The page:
The Upside-Down World
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From the publisher
A charming and highly personal introduction to the artists of the Dutch Golden Age
Twenty years ago, Benjamin Moser followed a love affair to an ancient Dutch town. In order to make sense of this new place, he threw himself into the Dutch museums. Soon, he found himself unearthing the strange, inspiring and sometimes terrifying stories of the artists who shaped one of the most luminous moments in the history of human creativity, the Dutch Golden Age.
As he explored the hidden world of the Dutch Masters (and one Mistress), Moser met a crowd of fascinating personalities: the stormy Rembrandt, the intimate Ter Borch, the mysterious Vermeer. Through their art, he got to know their country, too: from Pieter Saenredam's translucent churches to Paulus Potter's muddy barnyards, and from Pieter de Hooch's cozy hearths to Jacob van Ruisdael's tragic trees. Over the years, Moser found himself on increasingly intimate terms with these centuries-dead artists, and found that they, too, were struggling with the same questions he was. Why do we make art? What is art, anyway - and what is an artist? What does it mean to succeed as an artist, and what does it mean to fail?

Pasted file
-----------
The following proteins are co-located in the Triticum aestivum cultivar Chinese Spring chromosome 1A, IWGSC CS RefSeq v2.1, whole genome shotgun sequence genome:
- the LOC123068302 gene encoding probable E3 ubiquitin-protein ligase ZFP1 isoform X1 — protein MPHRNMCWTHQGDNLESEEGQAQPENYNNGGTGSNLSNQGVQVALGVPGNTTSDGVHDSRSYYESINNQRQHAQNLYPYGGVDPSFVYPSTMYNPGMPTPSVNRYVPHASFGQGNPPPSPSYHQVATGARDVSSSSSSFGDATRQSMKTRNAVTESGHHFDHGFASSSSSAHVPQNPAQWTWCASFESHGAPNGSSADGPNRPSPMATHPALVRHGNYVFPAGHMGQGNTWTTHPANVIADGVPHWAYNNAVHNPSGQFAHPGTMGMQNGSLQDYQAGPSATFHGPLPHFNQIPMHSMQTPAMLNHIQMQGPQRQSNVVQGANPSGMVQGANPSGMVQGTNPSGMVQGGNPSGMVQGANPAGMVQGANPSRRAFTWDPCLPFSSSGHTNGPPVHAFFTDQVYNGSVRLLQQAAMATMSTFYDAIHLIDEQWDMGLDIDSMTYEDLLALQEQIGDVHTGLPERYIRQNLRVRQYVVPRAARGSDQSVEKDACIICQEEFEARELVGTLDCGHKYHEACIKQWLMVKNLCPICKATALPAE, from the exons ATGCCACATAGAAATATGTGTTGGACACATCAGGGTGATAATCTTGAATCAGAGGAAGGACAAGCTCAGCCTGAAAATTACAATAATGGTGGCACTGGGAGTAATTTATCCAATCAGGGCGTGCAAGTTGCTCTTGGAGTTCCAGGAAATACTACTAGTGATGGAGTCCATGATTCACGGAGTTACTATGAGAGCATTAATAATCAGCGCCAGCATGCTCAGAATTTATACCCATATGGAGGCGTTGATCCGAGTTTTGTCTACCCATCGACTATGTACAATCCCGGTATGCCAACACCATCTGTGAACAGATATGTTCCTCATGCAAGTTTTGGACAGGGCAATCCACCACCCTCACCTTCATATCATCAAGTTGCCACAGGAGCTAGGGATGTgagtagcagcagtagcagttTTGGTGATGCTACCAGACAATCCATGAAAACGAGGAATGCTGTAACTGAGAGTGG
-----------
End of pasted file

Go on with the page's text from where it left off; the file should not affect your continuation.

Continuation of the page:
The Upside-Down World is an invitation to ask these questions, and to turn them on their heads: to look, and then to look again. It is a brilliant, colourful and learned book for anyone, whether lifelong scholar or curious tourist, who has ever felt the lure of the Dutch galleries. It shows us art, and artists, as we have never seen them before.